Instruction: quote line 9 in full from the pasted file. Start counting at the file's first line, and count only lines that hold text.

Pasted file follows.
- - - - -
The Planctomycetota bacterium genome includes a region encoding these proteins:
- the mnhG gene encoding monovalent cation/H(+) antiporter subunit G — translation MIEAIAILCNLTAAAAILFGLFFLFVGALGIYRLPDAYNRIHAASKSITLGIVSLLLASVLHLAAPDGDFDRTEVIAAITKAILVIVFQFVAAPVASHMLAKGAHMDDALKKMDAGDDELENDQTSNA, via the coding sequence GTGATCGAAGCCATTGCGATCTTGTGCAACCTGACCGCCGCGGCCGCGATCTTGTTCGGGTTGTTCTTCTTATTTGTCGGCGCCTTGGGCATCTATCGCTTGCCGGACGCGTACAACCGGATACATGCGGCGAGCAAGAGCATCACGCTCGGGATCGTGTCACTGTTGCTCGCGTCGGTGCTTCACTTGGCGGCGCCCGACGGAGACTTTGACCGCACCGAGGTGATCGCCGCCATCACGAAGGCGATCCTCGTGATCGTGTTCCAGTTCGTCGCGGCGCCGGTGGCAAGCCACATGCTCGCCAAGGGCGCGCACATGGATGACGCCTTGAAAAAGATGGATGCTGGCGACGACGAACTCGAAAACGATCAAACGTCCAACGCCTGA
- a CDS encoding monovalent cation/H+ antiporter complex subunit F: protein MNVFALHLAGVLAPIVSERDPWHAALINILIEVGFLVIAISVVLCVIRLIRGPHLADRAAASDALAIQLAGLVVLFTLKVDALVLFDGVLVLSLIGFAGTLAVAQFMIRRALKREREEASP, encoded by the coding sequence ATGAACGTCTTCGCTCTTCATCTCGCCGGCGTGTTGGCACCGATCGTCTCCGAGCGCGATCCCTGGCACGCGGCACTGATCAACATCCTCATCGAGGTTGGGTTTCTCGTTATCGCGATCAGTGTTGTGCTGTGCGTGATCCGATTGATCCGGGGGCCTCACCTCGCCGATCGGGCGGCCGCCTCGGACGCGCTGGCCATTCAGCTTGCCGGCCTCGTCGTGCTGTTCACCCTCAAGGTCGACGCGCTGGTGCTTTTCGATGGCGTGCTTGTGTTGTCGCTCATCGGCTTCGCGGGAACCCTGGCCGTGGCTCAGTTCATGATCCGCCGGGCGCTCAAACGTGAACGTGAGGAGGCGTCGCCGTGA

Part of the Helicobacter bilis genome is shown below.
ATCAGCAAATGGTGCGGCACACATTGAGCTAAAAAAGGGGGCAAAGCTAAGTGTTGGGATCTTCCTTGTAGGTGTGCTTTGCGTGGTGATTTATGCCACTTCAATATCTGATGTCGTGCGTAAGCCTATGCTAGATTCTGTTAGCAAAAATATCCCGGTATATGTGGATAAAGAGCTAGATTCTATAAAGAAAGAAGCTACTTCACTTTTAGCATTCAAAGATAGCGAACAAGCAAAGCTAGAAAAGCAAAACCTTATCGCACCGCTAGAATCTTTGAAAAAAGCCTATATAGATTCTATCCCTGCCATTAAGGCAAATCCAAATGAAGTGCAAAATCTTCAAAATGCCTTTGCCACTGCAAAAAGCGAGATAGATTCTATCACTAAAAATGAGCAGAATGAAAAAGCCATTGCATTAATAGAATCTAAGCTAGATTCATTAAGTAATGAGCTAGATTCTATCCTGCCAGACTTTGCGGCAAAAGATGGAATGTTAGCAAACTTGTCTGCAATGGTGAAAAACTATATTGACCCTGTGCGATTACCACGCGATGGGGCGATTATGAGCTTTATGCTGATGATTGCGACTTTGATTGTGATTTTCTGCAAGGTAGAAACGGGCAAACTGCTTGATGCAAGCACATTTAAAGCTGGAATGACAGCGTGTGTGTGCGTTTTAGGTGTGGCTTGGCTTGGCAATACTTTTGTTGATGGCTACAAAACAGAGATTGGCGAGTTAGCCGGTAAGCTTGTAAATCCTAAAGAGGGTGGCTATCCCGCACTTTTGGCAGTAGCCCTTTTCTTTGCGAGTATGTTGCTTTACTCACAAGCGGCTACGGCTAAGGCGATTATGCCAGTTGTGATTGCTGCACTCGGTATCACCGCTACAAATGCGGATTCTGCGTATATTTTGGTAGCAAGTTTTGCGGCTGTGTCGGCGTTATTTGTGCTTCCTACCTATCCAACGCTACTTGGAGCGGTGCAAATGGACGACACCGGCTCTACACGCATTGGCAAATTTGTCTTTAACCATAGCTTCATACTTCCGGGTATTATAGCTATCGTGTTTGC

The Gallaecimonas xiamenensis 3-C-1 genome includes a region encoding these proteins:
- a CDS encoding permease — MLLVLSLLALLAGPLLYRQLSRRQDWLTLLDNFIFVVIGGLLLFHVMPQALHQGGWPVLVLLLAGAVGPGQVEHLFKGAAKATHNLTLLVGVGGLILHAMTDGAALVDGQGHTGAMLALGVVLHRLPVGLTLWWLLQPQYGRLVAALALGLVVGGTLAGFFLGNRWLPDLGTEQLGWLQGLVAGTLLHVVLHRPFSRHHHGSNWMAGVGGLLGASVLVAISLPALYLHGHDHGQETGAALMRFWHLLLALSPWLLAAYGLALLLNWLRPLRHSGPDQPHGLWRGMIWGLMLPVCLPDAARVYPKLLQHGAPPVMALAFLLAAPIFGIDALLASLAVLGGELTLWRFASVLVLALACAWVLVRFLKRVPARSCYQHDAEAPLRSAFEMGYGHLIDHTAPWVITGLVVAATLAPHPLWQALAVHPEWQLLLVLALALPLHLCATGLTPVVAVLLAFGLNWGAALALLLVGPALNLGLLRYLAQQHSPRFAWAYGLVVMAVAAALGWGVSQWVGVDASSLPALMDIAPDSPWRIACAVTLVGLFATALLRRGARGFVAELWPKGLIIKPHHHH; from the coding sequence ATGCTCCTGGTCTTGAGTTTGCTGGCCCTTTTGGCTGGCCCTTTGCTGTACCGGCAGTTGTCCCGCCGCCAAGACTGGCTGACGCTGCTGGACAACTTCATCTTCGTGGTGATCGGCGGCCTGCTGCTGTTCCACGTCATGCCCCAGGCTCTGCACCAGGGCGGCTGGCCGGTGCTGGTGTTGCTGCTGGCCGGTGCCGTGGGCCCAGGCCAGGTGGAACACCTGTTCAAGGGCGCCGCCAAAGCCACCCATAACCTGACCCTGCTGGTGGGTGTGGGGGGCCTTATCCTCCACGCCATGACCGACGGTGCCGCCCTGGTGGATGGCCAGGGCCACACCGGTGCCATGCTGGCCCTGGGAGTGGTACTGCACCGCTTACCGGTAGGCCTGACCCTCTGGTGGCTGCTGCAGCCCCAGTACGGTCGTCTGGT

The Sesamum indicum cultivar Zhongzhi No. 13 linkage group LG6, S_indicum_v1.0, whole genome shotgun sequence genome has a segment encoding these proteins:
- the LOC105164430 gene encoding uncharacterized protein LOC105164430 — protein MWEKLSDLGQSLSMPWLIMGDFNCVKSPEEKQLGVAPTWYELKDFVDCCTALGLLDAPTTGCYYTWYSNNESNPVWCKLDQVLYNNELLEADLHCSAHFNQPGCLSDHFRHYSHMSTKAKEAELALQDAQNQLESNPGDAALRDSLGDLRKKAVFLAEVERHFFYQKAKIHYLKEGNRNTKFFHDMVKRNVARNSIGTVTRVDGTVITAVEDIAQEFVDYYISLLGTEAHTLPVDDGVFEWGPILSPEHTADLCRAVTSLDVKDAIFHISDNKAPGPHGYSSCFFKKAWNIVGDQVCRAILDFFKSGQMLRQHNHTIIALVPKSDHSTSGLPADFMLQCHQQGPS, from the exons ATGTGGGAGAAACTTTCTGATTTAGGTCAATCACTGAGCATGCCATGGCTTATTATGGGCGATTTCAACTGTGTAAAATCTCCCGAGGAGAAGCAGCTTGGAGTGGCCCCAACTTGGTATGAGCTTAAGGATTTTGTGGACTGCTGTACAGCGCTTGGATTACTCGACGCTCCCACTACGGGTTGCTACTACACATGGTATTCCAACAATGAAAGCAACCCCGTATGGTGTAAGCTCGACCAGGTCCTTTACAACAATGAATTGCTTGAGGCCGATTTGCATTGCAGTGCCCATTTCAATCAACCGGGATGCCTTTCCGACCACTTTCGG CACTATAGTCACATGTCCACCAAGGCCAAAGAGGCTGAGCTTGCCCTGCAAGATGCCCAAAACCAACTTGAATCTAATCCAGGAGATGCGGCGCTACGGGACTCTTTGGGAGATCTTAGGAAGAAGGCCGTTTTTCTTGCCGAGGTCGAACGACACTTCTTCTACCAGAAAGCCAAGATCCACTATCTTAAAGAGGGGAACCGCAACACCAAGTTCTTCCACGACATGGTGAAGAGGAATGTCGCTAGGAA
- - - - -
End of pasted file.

- the LOC105164430 gene encoding uncharacterized protein LOC105164430 — protein MWEKLSDLGQSLSMPWLIMGDFNCVKSPEEKQLGVAPTWYELKDFVDCCTALGLLDAPTTGCYYTWYSNNESNPVWCKLDQVLYNNELLEADLHCSAHFNQPGCLSDHFRHYSHMSTKAKEAELALQDAQNQLESNPGDAALRDSLGDLRKKAVFLAEVERHFFYQKAKIHYLKEGNRNTKFFHDMVKRNVARNSIGTVTRVDGTVITAVEDIAQEFVDYYISLLGTEAHTLPVDDGVFEWGPILSPEHTADLCRAVTSLDVKDAIFHISDNKAPGPHGYSSCFFKKAWNIVGDQVCRAILDFFKSGQMLRQHNHTIIALVPKSDHSTSGLPADFMLQCHQQGPS, from the exons ATGTGGGAGAAACTTTCTGATTTAGGTCAATCACTGAGCATGCCATGGCTTATTATGGGCGATTTCAACTGTGTAAAATCTCCCGAGGAGAAGCAGCTTGGAGTGGCCCCAACTTGGTATGAGCTTAAGGATTTTGTGGACTGCTGTACAGCGCTTGGATTACTCGACGCTCCCACTACGGGTTGCTACTACACATGGTATTCCAACAATGAAAGCAACCCCGTATGGTGTAAGCTCGACCAGGTCCTTTACAACAATGAATTGCTTGAGGCCGATTTGCATTGCAGTGCCCATTTCAATCAACCGGGATGCCTTTCCGACCACTTTCGG CACTATAGTCACATGTCCACCAAGGCCAAAGAGGCTGAGCTTGCCCTGCAAGATGCCCAAAACCAACTTGAATCTAATCCAGGAGATGCGGCGCTACGGGACTCTTTGGGAGATCTTAGGAAGAAGGCCGTTTTTCTTGCCGAGGTCGAACGACACTTCTTCTACCAGAAAGCCAAGATCCACTATCTTAAAGAGGGGAACCGCAACACCAAGTTCTTCCACGACATGGTGAAGAGGAATGTCGCTAGGAA